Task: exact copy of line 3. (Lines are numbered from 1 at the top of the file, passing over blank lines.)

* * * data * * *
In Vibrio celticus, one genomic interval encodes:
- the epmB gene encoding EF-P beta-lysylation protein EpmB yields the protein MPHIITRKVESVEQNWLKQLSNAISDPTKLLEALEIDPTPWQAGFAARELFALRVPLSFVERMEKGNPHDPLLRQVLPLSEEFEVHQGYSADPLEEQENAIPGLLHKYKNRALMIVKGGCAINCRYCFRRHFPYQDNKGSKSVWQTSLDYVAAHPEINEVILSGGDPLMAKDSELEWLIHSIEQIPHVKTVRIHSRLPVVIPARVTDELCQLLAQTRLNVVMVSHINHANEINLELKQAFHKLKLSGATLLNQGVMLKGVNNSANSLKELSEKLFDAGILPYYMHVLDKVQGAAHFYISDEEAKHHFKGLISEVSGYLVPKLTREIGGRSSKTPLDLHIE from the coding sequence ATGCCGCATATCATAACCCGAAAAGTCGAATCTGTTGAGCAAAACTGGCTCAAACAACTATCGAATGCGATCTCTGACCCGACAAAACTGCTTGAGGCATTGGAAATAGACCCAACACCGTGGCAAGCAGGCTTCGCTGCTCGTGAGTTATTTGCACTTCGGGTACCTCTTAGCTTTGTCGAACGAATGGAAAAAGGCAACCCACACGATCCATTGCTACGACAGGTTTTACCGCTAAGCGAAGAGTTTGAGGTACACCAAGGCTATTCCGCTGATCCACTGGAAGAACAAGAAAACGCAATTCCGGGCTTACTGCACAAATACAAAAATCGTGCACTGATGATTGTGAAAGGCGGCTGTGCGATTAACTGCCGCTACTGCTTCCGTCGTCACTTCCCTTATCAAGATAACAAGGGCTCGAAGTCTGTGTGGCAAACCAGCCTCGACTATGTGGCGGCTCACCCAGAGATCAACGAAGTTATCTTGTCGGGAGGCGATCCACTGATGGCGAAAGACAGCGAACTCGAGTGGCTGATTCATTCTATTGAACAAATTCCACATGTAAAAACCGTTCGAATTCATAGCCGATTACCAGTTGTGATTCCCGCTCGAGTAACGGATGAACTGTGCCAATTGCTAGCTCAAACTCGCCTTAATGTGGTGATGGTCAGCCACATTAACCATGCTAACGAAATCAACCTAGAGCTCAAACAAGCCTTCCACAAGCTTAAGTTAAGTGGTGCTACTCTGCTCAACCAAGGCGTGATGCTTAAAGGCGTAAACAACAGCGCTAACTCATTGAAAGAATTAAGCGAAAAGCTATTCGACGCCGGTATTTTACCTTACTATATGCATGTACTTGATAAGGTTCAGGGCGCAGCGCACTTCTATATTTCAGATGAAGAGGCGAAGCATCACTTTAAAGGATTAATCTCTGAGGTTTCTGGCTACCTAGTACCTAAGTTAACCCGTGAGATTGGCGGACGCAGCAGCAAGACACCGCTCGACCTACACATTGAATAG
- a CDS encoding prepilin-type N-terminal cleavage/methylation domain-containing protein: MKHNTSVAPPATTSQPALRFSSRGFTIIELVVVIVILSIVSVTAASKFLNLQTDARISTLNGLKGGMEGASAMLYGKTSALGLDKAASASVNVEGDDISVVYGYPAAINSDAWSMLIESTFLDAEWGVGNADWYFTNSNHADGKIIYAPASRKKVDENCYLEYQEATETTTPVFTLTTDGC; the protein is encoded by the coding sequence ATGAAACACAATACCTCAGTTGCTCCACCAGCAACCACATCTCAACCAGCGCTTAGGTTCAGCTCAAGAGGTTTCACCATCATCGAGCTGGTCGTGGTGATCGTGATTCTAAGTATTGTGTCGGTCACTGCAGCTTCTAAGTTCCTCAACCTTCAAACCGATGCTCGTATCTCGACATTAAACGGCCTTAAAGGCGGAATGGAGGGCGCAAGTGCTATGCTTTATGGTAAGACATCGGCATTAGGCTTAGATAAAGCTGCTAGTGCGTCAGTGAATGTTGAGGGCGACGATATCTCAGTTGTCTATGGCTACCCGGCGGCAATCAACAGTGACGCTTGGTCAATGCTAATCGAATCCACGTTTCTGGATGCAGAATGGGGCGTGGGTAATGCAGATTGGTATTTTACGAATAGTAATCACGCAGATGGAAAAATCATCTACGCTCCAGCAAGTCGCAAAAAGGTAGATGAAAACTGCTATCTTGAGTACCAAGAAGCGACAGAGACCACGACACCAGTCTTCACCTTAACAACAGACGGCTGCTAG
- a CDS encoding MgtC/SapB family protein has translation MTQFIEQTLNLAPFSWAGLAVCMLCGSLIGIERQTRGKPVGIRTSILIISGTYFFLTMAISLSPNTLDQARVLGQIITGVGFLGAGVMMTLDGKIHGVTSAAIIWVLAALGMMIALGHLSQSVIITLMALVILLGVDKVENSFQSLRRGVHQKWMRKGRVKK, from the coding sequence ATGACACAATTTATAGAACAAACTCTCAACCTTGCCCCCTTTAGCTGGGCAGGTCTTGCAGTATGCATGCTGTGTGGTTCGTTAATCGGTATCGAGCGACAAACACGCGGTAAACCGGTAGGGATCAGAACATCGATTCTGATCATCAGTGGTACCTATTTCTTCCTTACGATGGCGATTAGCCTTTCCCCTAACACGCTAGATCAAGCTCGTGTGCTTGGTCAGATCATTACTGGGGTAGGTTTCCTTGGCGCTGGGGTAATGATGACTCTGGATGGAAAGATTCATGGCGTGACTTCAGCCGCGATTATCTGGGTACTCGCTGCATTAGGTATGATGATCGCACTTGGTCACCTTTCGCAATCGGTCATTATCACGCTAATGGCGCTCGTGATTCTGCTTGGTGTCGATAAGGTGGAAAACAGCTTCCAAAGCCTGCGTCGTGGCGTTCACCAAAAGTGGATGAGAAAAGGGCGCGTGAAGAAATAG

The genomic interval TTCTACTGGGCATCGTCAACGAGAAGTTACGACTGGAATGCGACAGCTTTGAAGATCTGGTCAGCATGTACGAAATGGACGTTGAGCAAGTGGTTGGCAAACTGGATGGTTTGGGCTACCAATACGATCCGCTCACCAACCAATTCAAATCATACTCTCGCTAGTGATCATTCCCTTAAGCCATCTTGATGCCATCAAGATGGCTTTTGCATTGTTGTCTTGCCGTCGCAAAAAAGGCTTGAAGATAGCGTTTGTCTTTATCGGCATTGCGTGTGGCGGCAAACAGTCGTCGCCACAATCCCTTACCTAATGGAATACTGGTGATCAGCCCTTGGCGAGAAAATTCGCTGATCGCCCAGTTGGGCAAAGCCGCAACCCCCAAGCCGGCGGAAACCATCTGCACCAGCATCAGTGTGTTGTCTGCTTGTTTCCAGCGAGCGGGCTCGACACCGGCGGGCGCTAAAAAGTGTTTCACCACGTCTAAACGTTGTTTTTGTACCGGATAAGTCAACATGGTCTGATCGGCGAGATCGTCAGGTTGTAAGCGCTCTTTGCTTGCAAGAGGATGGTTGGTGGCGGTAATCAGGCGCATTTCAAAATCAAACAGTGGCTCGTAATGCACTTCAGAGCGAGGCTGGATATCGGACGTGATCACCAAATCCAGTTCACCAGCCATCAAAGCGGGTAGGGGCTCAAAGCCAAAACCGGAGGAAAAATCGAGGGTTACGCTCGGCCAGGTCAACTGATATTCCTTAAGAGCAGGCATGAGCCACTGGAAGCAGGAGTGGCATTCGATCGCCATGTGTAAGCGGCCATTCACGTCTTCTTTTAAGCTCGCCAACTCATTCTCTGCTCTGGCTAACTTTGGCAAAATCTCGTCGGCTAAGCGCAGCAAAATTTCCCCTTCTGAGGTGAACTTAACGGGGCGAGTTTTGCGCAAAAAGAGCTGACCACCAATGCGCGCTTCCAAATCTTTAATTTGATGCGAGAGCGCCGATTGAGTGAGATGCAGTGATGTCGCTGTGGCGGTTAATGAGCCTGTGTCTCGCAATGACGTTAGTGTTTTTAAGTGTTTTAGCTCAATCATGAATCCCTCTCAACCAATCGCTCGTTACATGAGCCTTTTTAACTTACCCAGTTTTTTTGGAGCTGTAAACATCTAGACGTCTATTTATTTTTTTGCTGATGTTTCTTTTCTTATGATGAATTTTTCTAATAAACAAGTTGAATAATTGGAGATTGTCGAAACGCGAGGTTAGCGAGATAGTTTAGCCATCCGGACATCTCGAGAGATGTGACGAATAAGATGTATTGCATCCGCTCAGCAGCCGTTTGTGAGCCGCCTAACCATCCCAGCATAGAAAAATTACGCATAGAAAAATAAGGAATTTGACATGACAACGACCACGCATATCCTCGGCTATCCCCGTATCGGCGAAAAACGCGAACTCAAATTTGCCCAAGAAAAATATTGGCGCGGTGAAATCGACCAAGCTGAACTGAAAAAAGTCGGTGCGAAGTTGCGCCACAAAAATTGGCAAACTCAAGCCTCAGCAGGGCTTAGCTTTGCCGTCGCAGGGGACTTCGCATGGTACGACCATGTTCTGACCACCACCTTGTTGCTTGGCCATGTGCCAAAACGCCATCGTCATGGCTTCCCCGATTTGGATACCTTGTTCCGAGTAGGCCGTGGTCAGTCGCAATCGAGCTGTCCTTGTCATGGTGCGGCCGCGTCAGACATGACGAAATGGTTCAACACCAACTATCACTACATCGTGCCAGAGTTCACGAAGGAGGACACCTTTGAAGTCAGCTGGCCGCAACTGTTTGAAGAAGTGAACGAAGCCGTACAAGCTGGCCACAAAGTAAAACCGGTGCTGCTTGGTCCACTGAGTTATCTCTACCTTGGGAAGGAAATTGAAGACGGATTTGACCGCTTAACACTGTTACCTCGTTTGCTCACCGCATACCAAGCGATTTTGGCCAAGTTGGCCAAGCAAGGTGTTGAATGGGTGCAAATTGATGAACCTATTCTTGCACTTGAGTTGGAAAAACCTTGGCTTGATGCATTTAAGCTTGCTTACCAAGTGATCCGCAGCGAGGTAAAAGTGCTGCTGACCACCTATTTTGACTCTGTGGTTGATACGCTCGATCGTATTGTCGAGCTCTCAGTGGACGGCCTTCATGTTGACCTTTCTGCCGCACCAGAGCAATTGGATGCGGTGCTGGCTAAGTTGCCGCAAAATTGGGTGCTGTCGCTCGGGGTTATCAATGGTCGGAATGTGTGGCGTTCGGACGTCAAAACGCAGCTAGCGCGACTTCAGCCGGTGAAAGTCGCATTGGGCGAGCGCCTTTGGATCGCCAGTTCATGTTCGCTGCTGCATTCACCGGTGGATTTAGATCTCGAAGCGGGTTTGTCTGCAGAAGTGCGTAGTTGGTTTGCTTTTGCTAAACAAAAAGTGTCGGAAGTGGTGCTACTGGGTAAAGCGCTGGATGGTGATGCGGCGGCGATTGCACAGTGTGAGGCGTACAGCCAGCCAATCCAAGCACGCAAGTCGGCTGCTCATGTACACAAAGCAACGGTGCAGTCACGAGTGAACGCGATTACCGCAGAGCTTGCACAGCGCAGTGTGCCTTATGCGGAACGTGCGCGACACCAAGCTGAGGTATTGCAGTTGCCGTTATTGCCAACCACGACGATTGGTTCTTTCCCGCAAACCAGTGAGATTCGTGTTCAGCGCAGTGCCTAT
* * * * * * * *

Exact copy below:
- a CDS encoding prepilin-type N-terminal cleavage/methylation domain-containing protein: MKHNTSVAPPATTSQPALRFSSRGFTIIELVVVIVILSIVSVTAASKFLNLQTDARISTLNGLKGGMEGASAMLYGKTSALGLDKAASASVNVEGDDISVVYGYPAAINSDAWSMLIESTFLDAEWGVGNADWYFTNSNHADGKIIYAPASRKKVDENCYLEYQEATETTTPVFTLTTDGC; the protein is encoded by the coding sequence ATGAAACACAATACCTCAGTTGCTCCACCAGCAACCACATCTCAACCAGCGCTTAGGTTCAGCTCAAGAGGTTTCACCATCATCGAGCTGGTCGTGGTGATCGTGATTCTAAGTATTGTGTCGGTCACTGCAGCTTCTAAGTTCCTCAACCTTCAAACCGATGCTCGTATCTCGACATTAAACGGCCTTAAAGGCGGAATGGAGGGCGCAAGTGCTATGCTTTATGGTAAGACATCGGCATTAGGCTTAGATAAAGCTGCTAGTGCGTCAGTGAATGTTGAGGGCGACGATATCTCAGTTGTCTATGGCTACCCGGCGGCAATCAACAGTGACGCTTGGTCAATGCTAATCGAATCCACGTTTCTGGATGCAGAATGGGGCGTGGGTAATGCAGATTGGTATTTTACGAATAGTAATCACGCAGATGGAAAAATCATCTACGCTCCAGCAAGTCGCAAAAAGGTAGATGAAAACTGCTATCTTGAGTACCAAGAAGCGACAGAGACCACGACACCAGTCTTCACCTTAACAACAGACGGCTGCTAG